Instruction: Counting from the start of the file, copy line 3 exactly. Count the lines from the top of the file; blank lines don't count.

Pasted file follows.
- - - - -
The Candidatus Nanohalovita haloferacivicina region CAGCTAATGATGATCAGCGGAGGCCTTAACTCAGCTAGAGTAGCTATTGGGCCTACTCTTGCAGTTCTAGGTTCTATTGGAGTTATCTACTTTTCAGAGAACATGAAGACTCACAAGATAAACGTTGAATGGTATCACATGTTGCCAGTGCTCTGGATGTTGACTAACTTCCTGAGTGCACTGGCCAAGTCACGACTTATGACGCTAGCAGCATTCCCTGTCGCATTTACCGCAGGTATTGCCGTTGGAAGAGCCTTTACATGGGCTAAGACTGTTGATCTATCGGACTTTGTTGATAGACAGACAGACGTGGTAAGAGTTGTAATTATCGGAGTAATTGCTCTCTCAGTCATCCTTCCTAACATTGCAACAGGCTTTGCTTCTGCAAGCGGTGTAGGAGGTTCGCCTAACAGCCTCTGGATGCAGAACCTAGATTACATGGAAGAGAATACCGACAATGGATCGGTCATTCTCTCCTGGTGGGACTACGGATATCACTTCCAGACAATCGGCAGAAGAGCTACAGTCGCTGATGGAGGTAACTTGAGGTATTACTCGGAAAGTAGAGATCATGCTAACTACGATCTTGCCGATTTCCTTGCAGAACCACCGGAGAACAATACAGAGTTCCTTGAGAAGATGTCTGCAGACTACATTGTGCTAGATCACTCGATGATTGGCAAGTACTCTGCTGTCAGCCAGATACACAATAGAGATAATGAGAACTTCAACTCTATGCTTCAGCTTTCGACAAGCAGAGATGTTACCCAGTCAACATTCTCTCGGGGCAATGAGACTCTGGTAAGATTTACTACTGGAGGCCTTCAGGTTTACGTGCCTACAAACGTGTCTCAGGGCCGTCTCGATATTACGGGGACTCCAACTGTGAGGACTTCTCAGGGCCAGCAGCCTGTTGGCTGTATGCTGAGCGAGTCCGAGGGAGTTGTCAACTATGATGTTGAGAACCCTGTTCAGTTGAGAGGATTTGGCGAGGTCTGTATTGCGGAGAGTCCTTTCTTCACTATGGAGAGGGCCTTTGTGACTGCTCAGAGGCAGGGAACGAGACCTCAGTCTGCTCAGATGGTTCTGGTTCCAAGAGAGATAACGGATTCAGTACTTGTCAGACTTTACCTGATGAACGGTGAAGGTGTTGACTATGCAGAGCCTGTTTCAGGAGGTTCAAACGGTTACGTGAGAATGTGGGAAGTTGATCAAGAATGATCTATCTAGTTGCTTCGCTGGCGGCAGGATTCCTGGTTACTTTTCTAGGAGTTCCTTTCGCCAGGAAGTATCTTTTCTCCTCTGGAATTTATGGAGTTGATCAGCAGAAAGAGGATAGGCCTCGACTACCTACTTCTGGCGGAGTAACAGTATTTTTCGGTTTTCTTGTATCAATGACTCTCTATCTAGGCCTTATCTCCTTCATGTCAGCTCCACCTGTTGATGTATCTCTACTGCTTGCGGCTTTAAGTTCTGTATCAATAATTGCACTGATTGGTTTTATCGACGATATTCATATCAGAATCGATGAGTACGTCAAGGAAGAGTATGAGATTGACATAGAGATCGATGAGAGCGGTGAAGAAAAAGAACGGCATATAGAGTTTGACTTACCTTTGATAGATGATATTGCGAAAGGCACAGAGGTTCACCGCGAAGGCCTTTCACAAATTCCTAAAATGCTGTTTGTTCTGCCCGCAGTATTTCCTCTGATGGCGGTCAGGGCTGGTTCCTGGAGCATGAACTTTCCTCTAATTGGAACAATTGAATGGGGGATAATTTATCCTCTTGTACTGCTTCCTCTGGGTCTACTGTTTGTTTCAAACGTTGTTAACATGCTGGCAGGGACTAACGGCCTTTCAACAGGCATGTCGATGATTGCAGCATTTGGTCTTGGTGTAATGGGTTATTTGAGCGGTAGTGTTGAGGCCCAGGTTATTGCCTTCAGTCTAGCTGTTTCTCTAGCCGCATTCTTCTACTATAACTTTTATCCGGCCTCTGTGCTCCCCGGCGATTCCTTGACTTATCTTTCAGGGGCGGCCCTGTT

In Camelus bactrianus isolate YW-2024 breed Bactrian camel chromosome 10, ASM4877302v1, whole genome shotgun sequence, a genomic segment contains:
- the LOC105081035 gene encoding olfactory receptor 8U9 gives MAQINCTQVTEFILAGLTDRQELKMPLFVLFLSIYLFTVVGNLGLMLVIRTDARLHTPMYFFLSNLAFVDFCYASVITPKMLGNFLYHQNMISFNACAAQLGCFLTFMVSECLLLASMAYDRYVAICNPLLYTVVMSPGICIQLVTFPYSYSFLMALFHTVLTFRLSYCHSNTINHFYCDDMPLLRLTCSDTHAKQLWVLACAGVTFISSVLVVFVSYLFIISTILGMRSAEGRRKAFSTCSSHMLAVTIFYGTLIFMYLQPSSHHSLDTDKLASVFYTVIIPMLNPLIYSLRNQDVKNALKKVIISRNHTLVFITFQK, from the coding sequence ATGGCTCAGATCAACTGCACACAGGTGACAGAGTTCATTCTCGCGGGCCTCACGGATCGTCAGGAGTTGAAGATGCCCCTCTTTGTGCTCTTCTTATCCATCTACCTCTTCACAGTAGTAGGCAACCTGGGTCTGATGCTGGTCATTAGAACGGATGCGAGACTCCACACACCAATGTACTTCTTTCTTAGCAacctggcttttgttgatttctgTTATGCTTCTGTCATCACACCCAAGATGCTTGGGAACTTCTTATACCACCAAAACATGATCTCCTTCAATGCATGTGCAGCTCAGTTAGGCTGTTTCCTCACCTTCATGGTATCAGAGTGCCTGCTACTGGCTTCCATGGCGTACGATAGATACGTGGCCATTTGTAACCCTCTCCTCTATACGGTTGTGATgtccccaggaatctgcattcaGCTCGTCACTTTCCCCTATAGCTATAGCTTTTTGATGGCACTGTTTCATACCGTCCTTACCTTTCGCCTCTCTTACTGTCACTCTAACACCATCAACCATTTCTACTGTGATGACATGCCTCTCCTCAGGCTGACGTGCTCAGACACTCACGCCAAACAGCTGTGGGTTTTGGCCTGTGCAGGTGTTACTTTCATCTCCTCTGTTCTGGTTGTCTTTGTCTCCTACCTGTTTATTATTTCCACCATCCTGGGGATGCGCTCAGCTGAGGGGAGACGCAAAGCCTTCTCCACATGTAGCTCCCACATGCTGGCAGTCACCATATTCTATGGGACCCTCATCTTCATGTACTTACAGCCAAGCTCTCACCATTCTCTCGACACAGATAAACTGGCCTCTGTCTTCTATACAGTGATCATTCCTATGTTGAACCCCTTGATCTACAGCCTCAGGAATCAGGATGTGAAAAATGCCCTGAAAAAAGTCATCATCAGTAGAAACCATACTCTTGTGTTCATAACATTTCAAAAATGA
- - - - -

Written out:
- the LOC105081035 gene encoding olfactory receptor 8U9 gives MAQINCTQVTEFILAGLTDRQELKMPLFVLFLSIYLFTVVGNLGLMLVIRTDARLHTPMYFFLSNLAFVDFCYASVITPKMLGNFLYHQNMISFNACAAQLGCFLTFMVSECLLLASMAYDRYVAICNPLLYTVVMSPGICIQLVTFPYSYSFLMALFHTVLTFRLSYCHSNTINHFYCDDMPLLRLTCSDTHAKQLWVLACAGVTFISSVLVVFVSYLFIISTILGMRSAEGRRKAFSTCSSHMLAVTIFYGTLIFMYLQPSSHHSLDTDKLASVFYTVIIPMLNPLIYSLRNQDVKNALKKVIISRNHTLVFITFQK, from the coding sequence ATGGCTCAGATCAACTGCACACAGGTGACAGAGTTCATTCTCGCGGGCCTCACGGATCGTCAGGAGTTGAAGATGCCCCTCTTTGTGCTCTTCTTATCCATCTACCTCTTCACAGTAGTAGGCAACCTGGGTCTGATGCTGGTCATTAGAACGGATGCGAGACTCCACACACCAATGTACTTCTTTCTTAGCAacctggcttttgttgatttctgTTATGCTTCTGTCATCACACCCAAGATGCTTGGGAACTTCTTATACCACCAAAACATGATCTCCTTCAATGCATGTGCAGCTCAGTTAGGCTGTTTCCTCACCTTCATGGTATCAGAGTGCCTGCTACTGGCTTCCATGGCGTACGATAGATACGTGGCCATTTGTAACCCTCTCCTCTATACGGTTGTGATgtccccaggaatctgcattcaGCTCGTCACTTTCCCCTATAGCTATAGCTTTTTGATGGCACTGTTTCATACCGTCCTTACCTTTCGCCTCTCTTACTGTCACTCTAACACCATCAACCATTTCTACTGTGATGACATGCCTCTCCTCAGGCTGACGTGCTCAGACACTCACGCCAAACAGCTGTGGGTTTTGGCCTGTGCAGGTGTTACTTTCATCTCCTCTGTTCTGGTTGTCTTTGTCTCCTACCTGTTTATTATTTCCACCATCCTGGGGATGCGCTCAGCTGAGGGGAGACGCAAAGCCTTCTCCACATGTAGCTCCCACATGCTGGCAGTCACCATATTCTATGGGACCCTCATCTTCATGTACTTACAGCCAAGCTCTCACCATTCTCTCGACACAGATAAACTGGCCTCTGTCTTCTATACAGTGATCATTCCTATGTTGAACCCCTTGATCTACAGCCTCAGGAATCAGGATGTGAAAAATGCCCTGAAAAAAGTCATCATCAGTAGAAACCATACTCTTGTGTTCATAACATTTCAAAAATGA